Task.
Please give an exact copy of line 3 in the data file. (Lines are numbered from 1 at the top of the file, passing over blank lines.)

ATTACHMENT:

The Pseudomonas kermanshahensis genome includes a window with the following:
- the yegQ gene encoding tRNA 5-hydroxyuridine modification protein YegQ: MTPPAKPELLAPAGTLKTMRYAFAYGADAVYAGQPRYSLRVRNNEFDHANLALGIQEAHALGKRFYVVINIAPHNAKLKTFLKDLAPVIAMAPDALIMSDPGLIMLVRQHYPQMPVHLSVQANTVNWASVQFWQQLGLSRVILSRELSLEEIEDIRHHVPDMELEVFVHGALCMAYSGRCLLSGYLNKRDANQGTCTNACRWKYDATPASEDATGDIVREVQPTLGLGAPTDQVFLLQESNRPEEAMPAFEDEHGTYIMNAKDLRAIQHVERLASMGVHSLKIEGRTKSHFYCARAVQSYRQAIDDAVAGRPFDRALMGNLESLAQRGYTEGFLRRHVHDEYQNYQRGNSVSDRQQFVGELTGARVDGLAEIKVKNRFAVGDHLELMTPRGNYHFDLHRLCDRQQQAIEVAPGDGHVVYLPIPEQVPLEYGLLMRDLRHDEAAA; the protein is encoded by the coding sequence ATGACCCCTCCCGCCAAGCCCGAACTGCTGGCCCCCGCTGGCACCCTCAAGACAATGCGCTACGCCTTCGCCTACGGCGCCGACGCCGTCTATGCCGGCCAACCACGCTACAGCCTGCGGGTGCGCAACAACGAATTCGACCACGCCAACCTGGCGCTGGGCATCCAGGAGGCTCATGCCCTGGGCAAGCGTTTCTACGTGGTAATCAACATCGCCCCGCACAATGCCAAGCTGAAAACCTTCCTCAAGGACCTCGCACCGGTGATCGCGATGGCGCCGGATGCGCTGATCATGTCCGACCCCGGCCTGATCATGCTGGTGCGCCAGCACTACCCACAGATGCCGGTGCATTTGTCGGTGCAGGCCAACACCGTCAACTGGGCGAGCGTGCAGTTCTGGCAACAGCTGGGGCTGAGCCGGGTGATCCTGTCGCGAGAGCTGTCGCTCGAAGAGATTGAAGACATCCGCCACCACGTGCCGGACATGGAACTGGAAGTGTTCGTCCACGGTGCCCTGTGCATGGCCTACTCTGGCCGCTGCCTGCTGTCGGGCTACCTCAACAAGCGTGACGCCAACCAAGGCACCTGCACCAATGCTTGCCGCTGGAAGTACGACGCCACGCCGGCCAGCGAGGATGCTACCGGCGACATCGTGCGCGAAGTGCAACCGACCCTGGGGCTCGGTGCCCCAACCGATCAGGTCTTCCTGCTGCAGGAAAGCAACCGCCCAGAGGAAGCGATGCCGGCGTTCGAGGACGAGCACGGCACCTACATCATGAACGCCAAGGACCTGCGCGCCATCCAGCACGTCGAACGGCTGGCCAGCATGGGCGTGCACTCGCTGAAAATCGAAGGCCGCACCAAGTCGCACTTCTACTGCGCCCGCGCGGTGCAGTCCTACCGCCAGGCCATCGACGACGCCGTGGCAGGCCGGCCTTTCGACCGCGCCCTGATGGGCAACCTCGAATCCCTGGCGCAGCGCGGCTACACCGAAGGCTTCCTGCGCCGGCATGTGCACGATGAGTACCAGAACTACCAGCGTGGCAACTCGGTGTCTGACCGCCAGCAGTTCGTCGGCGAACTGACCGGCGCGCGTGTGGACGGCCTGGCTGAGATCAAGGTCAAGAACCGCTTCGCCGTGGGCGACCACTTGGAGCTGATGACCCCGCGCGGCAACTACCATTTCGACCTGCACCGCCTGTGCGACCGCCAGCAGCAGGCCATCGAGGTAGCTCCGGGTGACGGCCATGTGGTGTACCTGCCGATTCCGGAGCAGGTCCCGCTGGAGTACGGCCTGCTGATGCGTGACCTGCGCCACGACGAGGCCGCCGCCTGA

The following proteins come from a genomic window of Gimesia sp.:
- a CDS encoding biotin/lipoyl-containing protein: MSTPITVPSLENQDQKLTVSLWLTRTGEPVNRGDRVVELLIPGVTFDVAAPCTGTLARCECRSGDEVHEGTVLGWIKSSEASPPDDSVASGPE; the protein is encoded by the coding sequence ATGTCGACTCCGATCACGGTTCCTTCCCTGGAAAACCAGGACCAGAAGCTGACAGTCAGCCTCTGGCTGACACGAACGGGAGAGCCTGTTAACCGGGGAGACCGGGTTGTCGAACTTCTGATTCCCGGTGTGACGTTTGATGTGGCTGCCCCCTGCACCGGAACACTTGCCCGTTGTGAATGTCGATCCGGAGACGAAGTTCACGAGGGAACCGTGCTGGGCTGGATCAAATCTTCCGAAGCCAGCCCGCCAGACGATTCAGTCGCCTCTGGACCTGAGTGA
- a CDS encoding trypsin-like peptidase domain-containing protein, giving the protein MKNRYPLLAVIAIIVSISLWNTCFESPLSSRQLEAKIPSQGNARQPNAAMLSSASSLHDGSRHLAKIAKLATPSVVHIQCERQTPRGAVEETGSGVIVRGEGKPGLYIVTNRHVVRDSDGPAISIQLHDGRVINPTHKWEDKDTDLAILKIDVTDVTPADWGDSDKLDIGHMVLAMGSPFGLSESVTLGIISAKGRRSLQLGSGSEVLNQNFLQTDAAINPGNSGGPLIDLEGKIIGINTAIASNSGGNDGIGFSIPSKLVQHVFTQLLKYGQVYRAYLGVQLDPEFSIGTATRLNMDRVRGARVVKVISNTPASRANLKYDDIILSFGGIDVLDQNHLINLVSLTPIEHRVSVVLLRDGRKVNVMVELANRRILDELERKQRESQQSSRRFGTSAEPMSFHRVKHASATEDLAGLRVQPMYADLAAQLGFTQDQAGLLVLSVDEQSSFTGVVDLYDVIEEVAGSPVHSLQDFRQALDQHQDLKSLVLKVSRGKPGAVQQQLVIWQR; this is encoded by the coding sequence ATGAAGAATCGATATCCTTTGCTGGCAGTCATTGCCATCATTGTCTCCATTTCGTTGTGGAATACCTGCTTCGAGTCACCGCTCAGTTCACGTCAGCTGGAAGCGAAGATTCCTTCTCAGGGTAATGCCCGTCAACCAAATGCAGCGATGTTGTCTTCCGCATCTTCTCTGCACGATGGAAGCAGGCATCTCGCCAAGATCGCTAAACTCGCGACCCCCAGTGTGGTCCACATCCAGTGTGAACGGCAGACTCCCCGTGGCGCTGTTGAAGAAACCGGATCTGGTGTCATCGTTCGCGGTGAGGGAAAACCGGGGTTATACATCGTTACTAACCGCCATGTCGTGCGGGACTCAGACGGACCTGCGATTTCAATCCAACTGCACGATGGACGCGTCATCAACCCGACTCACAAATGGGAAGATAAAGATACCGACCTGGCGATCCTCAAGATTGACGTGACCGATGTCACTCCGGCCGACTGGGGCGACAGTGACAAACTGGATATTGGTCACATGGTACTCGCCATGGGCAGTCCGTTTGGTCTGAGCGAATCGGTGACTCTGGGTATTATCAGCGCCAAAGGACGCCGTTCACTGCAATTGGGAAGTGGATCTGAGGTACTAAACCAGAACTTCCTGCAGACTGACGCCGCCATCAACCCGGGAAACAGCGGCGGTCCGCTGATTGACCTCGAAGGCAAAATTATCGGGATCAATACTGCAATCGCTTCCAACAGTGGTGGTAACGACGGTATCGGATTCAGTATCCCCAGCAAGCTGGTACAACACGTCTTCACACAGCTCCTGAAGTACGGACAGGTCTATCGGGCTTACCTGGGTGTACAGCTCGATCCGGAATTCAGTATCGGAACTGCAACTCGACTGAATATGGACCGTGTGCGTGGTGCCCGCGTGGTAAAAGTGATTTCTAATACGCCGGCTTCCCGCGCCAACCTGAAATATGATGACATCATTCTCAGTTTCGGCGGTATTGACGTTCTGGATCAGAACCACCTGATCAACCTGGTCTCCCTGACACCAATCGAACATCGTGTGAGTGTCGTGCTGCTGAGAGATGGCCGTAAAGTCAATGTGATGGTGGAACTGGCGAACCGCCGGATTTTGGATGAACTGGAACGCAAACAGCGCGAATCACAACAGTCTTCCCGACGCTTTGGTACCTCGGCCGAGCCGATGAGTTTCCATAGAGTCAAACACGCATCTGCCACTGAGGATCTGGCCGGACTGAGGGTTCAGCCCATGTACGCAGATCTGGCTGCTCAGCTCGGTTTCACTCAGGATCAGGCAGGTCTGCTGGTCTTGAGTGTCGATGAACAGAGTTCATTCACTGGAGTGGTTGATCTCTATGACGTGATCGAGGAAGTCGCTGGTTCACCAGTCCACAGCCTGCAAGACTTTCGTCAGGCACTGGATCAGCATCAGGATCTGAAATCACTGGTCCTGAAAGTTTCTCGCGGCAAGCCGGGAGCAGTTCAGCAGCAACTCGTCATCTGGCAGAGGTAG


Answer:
The following proteins come from a genomic window of Gimesia sp.: